Benefits Of Entering International Markets
1.Exploit Comparative Advantage
The Theory of comparative advantage suggests that dissimilarities amoung countries would lead to a more trade among them. For example, capital-intensive producers exchaning products with labor intensive producers. In fact, most world trade occurs among similar countries (for example, industrialized nations with highly educated population located in temperate zones). The theory of acquired advantage helps explain this phenomenon: specially, having developed a product in response to observe needs in its domestic market, a producer will turn to foreign markets perceived to be most similar to these with each other tend to be similar in terms of economic, political and technological sophistication, they differ in how they specialized to gain acquired advantage. As example, the British have an advantage in biochemistry, the French have one in pharmacology, and the Germans have one in synthetics, all acquired through technology rather than natural resources.
One reason why companies and/or countries frequently gain from trade in foreign markets has to do with the theory of comparative advantage, meaning that they exchange goods and services in which they have a relative advantage (for example, better resources, specialization, mechanization, and climate) for those in which they are at a relative disadvantage. For example, some foregin producers have a comparative advantage vis-a-vis U.S firms in producing footwear, which involves labor intensive processes that favor low-wage countries. The United States, on the other hand, has a comparative advantage in the production of goods that have a high ratio of capital to labor, such as jet airlines, healthcare services, communication satellites, and power generation equipment. The availability of inexpensive imports (for example, shoes and clothing), the theory states, enhances living standards of U.S. citizens and shifts capital and labor used in these labor intensive industries to produce products (for example, cars, computers, housing) they are good at producing.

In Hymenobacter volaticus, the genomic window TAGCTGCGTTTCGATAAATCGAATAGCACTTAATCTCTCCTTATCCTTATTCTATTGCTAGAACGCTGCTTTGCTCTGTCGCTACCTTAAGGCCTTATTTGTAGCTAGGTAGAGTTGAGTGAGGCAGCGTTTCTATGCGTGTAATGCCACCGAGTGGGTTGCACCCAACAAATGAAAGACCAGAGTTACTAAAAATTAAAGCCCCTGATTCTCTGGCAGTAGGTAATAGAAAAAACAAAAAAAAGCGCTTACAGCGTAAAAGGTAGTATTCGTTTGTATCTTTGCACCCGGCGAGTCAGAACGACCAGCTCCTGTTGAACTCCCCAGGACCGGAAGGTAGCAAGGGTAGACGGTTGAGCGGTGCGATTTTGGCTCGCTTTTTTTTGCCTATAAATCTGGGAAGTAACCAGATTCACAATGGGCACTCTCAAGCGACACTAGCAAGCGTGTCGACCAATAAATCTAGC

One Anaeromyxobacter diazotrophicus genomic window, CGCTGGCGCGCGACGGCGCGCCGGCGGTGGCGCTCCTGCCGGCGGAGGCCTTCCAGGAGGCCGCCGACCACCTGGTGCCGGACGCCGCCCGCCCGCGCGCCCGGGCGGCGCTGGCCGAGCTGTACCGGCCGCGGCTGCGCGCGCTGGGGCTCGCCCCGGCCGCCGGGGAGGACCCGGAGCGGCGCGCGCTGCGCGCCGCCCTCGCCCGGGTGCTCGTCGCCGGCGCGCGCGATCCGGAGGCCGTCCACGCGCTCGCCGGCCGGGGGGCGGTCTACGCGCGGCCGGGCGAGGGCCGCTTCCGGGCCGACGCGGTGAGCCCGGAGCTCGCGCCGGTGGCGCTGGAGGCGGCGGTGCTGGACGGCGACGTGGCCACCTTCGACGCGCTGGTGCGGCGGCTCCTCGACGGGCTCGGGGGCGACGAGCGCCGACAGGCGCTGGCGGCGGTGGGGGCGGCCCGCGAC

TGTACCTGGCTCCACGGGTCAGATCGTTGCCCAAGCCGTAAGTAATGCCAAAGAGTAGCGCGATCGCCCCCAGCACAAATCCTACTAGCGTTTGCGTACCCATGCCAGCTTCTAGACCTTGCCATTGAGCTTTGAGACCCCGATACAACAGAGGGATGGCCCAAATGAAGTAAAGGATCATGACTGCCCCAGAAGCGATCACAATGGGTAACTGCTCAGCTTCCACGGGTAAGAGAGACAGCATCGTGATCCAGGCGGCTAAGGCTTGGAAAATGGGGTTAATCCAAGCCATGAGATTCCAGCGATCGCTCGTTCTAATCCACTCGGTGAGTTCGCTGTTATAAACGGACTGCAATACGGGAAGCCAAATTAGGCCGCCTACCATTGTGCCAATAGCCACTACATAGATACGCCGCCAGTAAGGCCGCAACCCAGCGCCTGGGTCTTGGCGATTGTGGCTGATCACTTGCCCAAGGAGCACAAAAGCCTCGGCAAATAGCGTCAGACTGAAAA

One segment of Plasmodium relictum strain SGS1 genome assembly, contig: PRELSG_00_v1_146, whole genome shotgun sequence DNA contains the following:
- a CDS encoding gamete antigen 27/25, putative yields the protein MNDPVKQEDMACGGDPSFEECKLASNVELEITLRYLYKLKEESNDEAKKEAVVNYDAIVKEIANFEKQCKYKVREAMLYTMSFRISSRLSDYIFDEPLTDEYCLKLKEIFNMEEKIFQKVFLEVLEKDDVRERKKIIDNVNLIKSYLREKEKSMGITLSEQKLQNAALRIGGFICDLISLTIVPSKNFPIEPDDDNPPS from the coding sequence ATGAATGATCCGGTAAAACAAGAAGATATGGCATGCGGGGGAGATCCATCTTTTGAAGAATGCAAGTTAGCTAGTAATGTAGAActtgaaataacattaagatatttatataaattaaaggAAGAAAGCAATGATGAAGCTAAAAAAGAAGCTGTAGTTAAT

2. Increased Sales
Since there are more people with greater total purchasing power in the world as a whole than in a single domestic market, companies can increase sales by successfully penetrating international markets. More often, these markets are more receptive to the product than the domestic market. For example, during downturns in the domestic business cycle, foreign markets are often unaffected because of time lags. They offer excellent outlets for excess inventories and opportunities to utilize productive capacity fully.
3. Leverage Strengths
When companies successfully enter international markets, "leverage" benefits accrue from company resources and market resources. Larger international markets multiply the effectiveness of whatever company resource: a unique product, management expertise, access to natural resources, exclusive marketing information, and the like, has helped the company succeed in the domestic marketplace. And, once the company successfully penetrates international markets, it can apply strategies, systems, sources of labor, materials, or funds that prove successfully in one country's market to other countries.
4. Achieve A Competitive Edge